An excise tax on high-end health insurance benefits is an extremely regressive tax on the middle class. Even though Ezra Klein claims this tax is progressive, it is not. It would raise relatively little money from the wealthy.
It is true that the bottom 30% is unlikely to pay very much of the new excise tax, but ,by the same token, the top 0.1% will pay almost none of it either. As Klein admits, the very most expensive insurance plans for CEOs are worth maybe $40,000. While that is a lot, it is only three times as much as an average family insurance plan’s $13,375. On the other hand, a CEO’s financial compensation could easily be more than 50 times as much as an average family’s salary.
According to the Kaiser Family Foundation, very few plans (roughly 2-4%) are currently over the $21,000 for family (and $8,000 for individual) threshold, but premiums are increasing at around $800 a year and the threshold for the cap is only pegged to the consumer price index. In the first few years, the tax on benefits would hit only a few families, but by 2019 it would affect around 40% of insurance plans that would otherwise have been offered.
Teachers, policemen, firemen, coal miners, union members all tend to have very generous health insurance. For the top 0.1% of income earners (people making over $2,000,000 a year) in this country, health insurance benefits are a tiny percentage of overall compensation. For many middle class families, health insurance benefits are a significant portion of total compensation. Placing an excise tax on health insurance worth over $21,000 will hit the middle class much harder.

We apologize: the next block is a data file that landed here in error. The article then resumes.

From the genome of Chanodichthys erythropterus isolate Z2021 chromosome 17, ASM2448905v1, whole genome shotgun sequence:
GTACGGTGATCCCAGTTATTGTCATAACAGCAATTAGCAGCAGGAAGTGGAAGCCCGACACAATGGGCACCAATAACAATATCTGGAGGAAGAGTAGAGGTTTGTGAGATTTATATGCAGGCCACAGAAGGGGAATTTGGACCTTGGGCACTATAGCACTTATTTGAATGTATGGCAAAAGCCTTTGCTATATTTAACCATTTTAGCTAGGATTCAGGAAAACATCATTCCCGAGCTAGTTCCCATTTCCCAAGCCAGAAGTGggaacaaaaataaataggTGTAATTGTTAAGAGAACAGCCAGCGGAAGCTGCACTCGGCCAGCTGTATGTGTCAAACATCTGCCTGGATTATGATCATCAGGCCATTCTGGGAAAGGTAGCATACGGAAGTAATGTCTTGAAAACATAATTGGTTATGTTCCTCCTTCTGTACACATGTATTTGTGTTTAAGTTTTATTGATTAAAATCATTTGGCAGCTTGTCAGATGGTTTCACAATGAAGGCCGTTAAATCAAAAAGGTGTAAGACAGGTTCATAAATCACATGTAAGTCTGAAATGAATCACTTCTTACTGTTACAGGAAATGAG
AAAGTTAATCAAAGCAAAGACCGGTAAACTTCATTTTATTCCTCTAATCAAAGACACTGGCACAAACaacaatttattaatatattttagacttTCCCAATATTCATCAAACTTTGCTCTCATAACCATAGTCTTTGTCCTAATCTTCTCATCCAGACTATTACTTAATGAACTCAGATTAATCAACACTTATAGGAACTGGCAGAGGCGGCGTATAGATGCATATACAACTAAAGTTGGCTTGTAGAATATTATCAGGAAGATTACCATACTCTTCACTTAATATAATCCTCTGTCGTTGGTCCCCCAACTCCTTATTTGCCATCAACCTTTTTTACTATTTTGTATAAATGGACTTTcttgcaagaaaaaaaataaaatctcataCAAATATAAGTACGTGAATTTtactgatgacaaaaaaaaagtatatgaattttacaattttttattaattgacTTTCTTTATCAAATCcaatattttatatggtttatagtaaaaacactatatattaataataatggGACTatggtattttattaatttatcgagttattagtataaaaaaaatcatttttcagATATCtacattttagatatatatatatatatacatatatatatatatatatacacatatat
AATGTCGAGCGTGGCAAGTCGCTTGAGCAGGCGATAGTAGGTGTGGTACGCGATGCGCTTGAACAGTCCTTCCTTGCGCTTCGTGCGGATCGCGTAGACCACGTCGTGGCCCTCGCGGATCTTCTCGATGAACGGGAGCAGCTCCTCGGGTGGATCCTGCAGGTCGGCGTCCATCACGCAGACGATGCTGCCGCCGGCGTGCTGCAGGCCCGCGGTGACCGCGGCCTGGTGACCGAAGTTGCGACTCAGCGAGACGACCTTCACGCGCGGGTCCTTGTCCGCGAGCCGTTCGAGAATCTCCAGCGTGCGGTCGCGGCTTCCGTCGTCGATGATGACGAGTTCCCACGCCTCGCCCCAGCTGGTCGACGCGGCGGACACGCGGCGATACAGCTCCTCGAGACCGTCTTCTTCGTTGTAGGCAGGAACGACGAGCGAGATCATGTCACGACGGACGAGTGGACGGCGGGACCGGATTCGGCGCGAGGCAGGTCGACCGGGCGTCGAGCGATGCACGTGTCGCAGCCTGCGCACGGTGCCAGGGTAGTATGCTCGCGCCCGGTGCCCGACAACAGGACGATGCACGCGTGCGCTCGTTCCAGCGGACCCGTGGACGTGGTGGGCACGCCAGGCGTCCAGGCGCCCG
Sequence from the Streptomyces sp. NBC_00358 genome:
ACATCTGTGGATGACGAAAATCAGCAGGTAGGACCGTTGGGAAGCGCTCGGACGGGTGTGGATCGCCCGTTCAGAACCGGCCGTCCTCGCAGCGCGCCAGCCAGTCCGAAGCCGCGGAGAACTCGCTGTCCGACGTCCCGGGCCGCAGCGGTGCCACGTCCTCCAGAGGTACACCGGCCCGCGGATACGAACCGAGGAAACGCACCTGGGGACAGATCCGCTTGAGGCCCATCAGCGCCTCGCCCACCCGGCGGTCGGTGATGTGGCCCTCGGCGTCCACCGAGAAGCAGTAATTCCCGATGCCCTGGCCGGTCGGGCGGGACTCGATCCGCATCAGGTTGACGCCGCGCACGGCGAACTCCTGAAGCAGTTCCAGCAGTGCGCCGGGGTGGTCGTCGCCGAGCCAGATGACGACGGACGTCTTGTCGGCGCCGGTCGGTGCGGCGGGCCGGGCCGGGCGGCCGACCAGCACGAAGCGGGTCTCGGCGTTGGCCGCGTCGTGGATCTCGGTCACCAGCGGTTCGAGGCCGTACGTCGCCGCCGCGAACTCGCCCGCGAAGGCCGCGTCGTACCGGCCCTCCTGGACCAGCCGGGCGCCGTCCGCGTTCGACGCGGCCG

For example in 2019, let’s assume a CEO makes $3 million a year and has a family health insurance plan worth $43,000. Whether or not he pays the excise tax or has the money converted to income, he is paying taxes on an extra $22,000. That is only a 0.7% increase in the amount of taxable earnings for the CEO.
On the other hand, picture a coal miner, policeman, or fireman making $65,000 a year with a family health insurance plan worth $27,000. He will be paying taxes on an additional $6,000 of his earnings. For the middle class family, that is a whopping 9% increase in the amount of their earnings which is now taxable.
In 2019 the tax on benefits should generate–at most– two to three percent of its revenue from the richest 0.1% of households. By contrast in 2007, 12.3% of the nation’s income went to the 0.1% richest people in the country. Relative to their income, the tax on benefits would generate very little from the richest Americans. A flat, across-the-board, 1% tax on all earnings would generate a dramatically greater proportion of its revenue from the richest Americans than this new excise tax on health insurance benefits.
Some people argue that ending the tax-exempt status of health insurance is a good policy necessary to reduce the growth in health care spending. (I personally dispute that this is a major factor in cost, and think the basis for the claim is shaky at best.) But by no standard can I accept calling a tax progressive when it disproportionately favors millionaires over middle class Americans.